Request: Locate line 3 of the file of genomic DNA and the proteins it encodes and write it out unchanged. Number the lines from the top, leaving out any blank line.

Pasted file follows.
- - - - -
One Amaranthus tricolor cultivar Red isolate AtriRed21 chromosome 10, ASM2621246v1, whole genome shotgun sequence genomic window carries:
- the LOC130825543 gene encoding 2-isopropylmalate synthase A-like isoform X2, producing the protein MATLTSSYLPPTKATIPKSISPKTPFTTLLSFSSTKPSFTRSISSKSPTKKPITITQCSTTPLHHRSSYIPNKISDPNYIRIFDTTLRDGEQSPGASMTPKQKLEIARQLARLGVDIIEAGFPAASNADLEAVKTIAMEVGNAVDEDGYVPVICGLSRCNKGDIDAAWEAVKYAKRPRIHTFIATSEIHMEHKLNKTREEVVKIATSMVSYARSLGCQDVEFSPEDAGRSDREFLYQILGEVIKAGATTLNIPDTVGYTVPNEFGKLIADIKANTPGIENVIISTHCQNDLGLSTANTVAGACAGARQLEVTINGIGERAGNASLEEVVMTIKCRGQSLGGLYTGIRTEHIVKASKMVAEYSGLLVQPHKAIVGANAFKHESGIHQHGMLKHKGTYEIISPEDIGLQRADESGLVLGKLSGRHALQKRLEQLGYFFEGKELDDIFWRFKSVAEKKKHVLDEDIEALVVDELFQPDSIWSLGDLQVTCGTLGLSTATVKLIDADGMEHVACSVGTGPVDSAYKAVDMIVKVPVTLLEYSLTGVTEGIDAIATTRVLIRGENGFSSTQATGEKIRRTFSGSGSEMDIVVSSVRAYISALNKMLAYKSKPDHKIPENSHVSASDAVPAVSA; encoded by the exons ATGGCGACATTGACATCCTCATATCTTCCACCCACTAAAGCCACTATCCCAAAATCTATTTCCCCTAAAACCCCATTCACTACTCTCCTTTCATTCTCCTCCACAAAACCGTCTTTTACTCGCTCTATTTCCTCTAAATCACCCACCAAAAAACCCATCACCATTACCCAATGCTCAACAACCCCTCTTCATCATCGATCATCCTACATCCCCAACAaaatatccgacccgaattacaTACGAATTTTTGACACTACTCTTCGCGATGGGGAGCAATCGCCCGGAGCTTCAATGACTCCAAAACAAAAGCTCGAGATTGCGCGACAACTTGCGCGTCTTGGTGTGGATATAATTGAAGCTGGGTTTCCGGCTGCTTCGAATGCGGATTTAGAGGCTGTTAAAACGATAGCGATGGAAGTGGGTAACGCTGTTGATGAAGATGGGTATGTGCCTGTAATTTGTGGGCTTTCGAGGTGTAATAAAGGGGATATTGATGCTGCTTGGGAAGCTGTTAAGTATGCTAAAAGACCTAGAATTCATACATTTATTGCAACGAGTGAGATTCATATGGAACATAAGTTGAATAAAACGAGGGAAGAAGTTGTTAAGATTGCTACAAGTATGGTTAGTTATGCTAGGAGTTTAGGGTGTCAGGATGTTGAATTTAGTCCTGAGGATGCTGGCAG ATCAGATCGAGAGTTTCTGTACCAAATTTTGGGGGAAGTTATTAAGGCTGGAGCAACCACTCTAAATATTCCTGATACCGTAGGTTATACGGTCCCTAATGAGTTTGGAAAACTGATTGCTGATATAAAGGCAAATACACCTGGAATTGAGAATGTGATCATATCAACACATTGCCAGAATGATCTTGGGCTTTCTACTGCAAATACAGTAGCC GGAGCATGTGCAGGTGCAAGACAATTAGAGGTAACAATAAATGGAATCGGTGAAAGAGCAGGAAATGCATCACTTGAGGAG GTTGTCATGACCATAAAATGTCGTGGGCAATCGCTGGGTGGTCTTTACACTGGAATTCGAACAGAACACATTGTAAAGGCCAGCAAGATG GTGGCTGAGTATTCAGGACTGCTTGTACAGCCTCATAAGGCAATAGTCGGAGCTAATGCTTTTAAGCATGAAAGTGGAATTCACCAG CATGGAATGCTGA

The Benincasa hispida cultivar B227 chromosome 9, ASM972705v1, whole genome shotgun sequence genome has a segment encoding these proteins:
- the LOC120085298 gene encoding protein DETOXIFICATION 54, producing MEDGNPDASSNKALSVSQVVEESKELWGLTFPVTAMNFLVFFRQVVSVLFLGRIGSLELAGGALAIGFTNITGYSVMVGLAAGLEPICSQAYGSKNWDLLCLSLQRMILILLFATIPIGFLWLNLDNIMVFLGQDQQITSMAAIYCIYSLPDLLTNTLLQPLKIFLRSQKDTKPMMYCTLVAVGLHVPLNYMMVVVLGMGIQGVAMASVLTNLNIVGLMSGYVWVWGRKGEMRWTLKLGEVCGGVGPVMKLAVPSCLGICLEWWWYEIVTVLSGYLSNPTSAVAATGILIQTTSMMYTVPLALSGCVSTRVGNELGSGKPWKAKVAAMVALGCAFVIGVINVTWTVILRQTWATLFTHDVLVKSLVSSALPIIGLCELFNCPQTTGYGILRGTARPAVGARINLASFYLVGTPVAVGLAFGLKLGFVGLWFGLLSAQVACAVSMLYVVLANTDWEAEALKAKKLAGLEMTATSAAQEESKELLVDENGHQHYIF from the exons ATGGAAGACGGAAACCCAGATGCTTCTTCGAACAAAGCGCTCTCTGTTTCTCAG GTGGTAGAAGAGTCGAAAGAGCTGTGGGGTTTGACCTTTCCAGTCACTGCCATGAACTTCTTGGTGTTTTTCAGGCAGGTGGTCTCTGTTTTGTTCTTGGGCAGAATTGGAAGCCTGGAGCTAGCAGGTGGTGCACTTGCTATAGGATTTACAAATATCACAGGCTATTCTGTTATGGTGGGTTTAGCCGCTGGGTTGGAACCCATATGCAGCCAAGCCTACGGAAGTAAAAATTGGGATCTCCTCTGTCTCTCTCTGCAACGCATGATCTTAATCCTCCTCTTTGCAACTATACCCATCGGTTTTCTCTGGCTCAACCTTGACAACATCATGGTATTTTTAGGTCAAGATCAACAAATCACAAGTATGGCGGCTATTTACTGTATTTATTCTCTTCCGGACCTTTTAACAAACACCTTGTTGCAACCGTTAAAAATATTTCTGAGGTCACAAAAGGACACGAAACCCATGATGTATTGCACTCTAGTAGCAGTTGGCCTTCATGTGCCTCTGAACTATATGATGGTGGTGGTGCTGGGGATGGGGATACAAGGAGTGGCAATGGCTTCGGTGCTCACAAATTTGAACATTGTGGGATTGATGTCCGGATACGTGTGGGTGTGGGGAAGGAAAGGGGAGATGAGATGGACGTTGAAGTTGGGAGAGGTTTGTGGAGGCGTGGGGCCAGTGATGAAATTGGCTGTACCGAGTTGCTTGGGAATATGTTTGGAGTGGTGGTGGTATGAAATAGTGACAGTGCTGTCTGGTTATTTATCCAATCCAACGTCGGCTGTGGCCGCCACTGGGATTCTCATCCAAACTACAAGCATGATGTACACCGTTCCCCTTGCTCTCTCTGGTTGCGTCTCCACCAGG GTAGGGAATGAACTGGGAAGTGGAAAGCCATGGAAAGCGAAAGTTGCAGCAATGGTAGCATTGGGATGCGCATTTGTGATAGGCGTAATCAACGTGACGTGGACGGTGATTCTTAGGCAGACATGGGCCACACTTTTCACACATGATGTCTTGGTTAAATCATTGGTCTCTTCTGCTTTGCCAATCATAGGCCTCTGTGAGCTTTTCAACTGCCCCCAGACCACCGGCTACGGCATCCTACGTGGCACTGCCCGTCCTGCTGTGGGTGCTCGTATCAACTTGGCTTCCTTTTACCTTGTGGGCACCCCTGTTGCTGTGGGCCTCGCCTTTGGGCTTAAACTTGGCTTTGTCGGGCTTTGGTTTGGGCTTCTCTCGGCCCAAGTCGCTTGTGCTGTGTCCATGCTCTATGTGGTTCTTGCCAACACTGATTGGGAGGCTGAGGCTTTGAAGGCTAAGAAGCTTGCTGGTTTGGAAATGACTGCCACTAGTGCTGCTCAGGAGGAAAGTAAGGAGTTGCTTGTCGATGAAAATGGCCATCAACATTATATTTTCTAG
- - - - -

The Benincasa hispida cultivar B227 chromosome 9, ASM972705v1, whole genome shotgun sequence genome has a segment encoding these proteins: